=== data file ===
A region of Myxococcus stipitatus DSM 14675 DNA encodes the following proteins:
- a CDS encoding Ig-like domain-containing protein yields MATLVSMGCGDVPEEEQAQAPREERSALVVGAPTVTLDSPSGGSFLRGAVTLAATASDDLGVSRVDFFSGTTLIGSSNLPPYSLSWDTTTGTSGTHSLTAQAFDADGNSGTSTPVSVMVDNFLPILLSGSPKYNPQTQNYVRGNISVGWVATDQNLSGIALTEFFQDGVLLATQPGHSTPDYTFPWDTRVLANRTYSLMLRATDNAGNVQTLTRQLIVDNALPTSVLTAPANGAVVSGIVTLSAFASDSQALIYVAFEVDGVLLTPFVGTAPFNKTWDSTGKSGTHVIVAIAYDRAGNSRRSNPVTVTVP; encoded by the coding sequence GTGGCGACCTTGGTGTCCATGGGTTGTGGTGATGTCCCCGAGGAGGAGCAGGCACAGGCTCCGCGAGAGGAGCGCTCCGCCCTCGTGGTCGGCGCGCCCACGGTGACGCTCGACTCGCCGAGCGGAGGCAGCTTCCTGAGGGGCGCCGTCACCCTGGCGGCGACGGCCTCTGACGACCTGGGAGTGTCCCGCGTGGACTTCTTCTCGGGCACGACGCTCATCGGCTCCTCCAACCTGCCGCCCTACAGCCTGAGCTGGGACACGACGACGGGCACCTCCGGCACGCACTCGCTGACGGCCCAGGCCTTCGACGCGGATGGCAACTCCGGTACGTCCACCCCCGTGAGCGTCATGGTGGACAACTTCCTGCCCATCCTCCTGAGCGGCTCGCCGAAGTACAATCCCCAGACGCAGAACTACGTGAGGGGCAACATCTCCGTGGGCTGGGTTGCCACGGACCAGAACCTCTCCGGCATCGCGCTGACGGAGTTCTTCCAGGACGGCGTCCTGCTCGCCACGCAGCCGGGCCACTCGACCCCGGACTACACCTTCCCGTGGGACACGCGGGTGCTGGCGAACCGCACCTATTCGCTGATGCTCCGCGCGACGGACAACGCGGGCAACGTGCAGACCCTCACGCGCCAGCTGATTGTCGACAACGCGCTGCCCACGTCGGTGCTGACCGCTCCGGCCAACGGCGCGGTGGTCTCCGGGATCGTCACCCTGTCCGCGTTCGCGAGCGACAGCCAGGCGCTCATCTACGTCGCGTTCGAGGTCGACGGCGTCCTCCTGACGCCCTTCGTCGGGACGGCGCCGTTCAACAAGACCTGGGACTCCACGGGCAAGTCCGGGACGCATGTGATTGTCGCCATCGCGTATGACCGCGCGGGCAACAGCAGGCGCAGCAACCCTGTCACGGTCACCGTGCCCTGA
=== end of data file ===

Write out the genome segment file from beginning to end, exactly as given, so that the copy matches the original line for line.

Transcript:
A region of Myxococcus stipitatus DSM 14675 DNA encodes the following proteins:
- a CDS encoding Ig-like domain-containing protein yields MATLVSMGCGDVPEEEQAQAPREERSALVVGAPTVTLDSPSGGSFLRGAVTLAATASDDLGVSRVDFFSGTTLIGSSNLPPYSLSWDTTTGTSGTHSLTAQAFDADGNSGTSTPVSVMVDNFLPILLSGSPKYNPQTQNYVRGNISVGWVATDQNLSGIALTEFFQDGVLLATQPGHSTPDYTFPWDTRVLANRTYSLMLRATDNAGNVQTLTRQLIVDNALPTSVLTAPANGAVVSGIVTLSAFASDSQALIYVAFEVDGVLLTPFVGTAPFNKTWDSTGKSGTHVIVAIAYDRAGNSRRSNPVTVTVP; encoded by the coding sequence GTGGCGACCTTGGTGTCCATGGGTTGTGGTGATGTCCCCGAGGAGGAGCAGGCACAGGCTCCGCGAGAGGAGCGCTCCGCCCTCGTGGTCGGCGCGCCCACGGTGACGCTCGACTCGCCGAGCGGAGGCAGCTTCCTGAGGGGCGCCGTCACCCTGGCGGCGACGGCCTCTGACGACCTGGGAGTGTCCCGCGTGGACTTCTTCTCGGGCACGACGCTCATCGGCTCCTCCAACCTGCCGCCCTACAGCCTGAGCTGGGACACGACGACGGGCACCTCCGGCACGCACTCGCTGACGGCCCAGGCCTTCGACGCGGATGGCAACTCCGGTACGTCCACCCCCGTGAGCGTCATGGTGGACAACTTCCTGCCCATCCTCCTGAGCGGCTCGCCGAAGTACAATCCCCAGACGCAGAACTACGTGAGGGGCAACATCTCCGTGGGCTGGGTTGCCACGGACCAGAACCTCTCCGGCATCGCGCTGACGGAGTTCTTCCAGGACGGCGTCCTGCTCGCCACGCAGCCGGGCCACTCGACCCCGGACTACACCTTCCCGTGGGACACGCGGGTGCTGGCGAACCGCACCTATTCGCTGATGCTCCGCGCGACGGACAACGCGGGCAACGTGCAGACCCTCACGCGCCAGCTGATTGTCGACAACGCGCTGCCCACGTCGGTGCTGACCGCTCCGGCCAACGGCGCGGTGGTCTCCGGGATCGTCACCCTGTCCGCGTTCGCGAGCGACAGCCAGGCGCTCATCTACGTCGCGTTCGAGGTCGACGGCGTCCTCCTGACGCCCTTCGTCGGGACGGCGCCGTTCAACAAGACCTGGGACTCCACGGGCAAGTCCGGGACGCATGTGATTGTCGCCATCGCGTATGACCGCGCGGGCAACAGCAGGCGCAGCAACCCTGTCACGGTCACCGTGCCCTGA